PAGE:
Ruth … Jordan … Montana. They all made magic happen whenever they competed. When the chips were down, you could count on these guys to deliver.

In times of economic turmoil, wouldn't it be great to have a performer like them in your portfolio? Well, high-quality dividend payers can be just the kind of day-in and day-out all-star you seek.

Build the next investing dynasty
These long-haul outperformers can help you build your fortune, as studies from investing gurus such as Jeremy Siegel have repeatedly shown. At the same time, they can provide a solid defense against crazy market conditions. Finding them is the mission of our Motley Fool Income Investor service.

ONEOK Partners, for example, has beaten the S&P 500 by 39 points since November 2005, and it currently is rewarding investors with a 5.4% yield. Or consider Snap-on, which has topped the S&P by 49 points since October 2004, atop a current 3.4% yield. While these stocks happen to be Income Investor recommendations, you don't need to be a subscriber to get these great gains.

Identify new talent
With the help of Motley Fool CAPS, we'll search for the best dividend-paying stocks around. Here are several dividend picks that have also earned high ratings from the 125,000-plus members of our CAPS community:



CAPS Rating (5 max)

Taiwan Semiconductor (NYSE:TSM)



Procter & Gamble (NYSE:PG)



Medtronic (NYSE:MDT)



Chevron (NYSE:CVX)



ConocoPhillips (NYSE:COP)



Sources: Capital IQ, a division of Standard & Poor's, Yahoo! Finance, and CAPS as of Jan. 15.
All yields listed are trailing and may not reflect recent corporate actions. 

If you like what you see, but want more, you can run this screen for yourself with CAPS' handy screener. While these are not formal recommendations, they're a great place to kick off further research and potentially add some dividend excellence to your portfolio. I'll even kick you off with some thoughts on Taiwan Semiconductor.

Does my dividend have a glass jaw?
The last thing we want in a dividend-paying company is the risk that the company will fall off a cliff and have to pull back its dividend. This usually ends up being a double whammy; not only do you lose your dividend payout, but many of the dividend-loving investors who own the stock will also run for the hills, causing the stock price to fall.

Taiwan Semiconductor is hardly what you'd call a veteran dividend payer, as it's only paid a common dividend since 2004. In normal times, I'd probably say that this makes the loss of the dividend a pretty big risk, but we're living in anything but "normal times." Dividends are disappearing left and right, and even the payouts of longtime dividend payers like Bank of America (NYSE:BAC) and Citigroup (NYSE:C) are looking about as safe as any mission led by Jack Bauer.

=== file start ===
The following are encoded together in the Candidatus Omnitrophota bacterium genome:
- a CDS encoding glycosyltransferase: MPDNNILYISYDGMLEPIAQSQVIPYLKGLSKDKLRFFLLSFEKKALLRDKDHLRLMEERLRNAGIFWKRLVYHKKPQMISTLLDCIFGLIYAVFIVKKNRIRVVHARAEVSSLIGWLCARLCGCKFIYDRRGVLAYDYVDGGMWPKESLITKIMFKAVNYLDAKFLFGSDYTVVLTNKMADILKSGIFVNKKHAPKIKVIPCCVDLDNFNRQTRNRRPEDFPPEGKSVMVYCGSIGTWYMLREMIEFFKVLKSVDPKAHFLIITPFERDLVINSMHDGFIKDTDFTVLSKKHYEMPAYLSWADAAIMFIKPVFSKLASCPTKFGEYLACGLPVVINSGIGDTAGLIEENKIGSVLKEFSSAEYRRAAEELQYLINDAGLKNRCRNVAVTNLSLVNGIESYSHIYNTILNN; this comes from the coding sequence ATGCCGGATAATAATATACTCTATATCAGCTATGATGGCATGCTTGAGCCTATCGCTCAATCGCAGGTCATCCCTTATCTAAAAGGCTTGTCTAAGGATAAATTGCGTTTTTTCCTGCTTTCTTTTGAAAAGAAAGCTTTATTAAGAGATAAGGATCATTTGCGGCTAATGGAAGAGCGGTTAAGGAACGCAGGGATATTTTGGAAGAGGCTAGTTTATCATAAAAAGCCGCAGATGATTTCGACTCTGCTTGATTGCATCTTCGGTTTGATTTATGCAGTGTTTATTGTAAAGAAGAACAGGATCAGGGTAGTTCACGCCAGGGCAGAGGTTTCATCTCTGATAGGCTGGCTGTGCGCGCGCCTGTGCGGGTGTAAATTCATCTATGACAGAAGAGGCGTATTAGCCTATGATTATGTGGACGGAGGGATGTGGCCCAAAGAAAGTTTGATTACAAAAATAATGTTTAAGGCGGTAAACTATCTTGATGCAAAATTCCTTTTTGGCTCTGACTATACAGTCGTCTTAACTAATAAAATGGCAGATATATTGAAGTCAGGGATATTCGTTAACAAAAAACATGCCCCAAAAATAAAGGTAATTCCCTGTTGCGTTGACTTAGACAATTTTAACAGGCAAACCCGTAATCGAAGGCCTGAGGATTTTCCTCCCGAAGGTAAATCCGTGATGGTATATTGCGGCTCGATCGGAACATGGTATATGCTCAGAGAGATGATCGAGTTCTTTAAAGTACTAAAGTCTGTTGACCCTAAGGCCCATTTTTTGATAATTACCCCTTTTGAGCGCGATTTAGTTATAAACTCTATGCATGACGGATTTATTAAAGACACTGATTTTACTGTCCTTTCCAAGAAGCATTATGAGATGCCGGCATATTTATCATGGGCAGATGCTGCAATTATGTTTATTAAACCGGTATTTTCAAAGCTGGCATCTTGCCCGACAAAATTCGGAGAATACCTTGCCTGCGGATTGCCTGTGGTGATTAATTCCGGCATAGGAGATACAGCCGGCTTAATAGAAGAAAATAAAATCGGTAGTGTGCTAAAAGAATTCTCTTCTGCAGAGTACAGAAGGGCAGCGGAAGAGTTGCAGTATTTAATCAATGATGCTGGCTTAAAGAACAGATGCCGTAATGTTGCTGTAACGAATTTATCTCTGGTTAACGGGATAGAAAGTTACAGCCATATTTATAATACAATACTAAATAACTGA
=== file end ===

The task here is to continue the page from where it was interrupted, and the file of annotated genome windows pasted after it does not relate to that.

That's not to say that Taiwan Semiconductor's dividend is rock solid, particularly given the historical volatility of the semiconductor industry. In fact, investors should already be prepared for the company's results to take a dip, since it reduced fourth-quarter sales and earnings guidance back in December, and its monthly sales reports have been painful.

However, the company has had a good record of producing free cash flow since the early decade's tech blow-up, and that has helped it to build up a cash-rich balance sheet that I'm sure Bank of America or Citi would love to have right about now. And as a leader in its industry, Taiwan Semiconductor should be able to weather the cyclical downturn better than smaller and less-established competitors.

What the bulls say
You don't have to look too far on CAPS to find a Taiwan Semiconductor bull: 97% of the 1,167 CAPS members who have weighed in on the stock have given it a thumbs-up.

Back in October, CAPS All-Star akilahkt gave the stock the nod, despite the uncertainty about chip sales for the coming year, noting:

Chip foundries require intense capitalization, a need that favors larger companies over smaller ones. This means TSM's size gives it an advantage over other non-US chip makers both in terms of scale advantages and technology investments. So if you are buying chip stocks, TSM is the choice.

More recently, fellow All-Star DarkToast contributed a green thumb and offered:

This company is the most likely to pick up all of [AMD's] business (whats left of it) as AMD exits manufacturing and turns to contract manufacturers. High dividend, oversold, good potential for long term earnings. Well off 52 week high.

Get into the action
You can check out who else has been bullish -- and bearish -- on these stocks, as well as chime in with your own thoughts, by heading over to CAPS.

Dividend stocks could help you transform your portfolio from the Bad News Bears to the Dream Team. And really, could you argue with having Michael Jordan, Magic Johnson, and Sir Charles Barkley help your portfolio chalk up wins?

More CAPS Foolishness:

On Jan. 12, 2009, Fool co-founder David Gardner, Jeff Fischer, and their Motley Fool Pro team will accept new subscribers to their real-money portfolio service. Motley Fool Pro is investing $1 million of the Fool's own money in long and short positions in a range of securities, including common stocks, put and call options, and exchange-traded funds (ETFs). They also incorporate proprietary CAPS "community intelligence" data into their research. To learn more about Motley Fool Pro and to receive a private invitation to join, simply enter your email address in the box below.

Snap-on, Oneok Partners, and Bank of America are Motley Fool Income Investor selections. The Fool owns shares of Procter & Gamble.

Fool contributor Matt Koppenheffer owns shares of Bank of America, but does not own shares of any of the other companies mentioned. The Fool's disclosure policy has smugly told Matt that B of A's stock should be called Stank of America.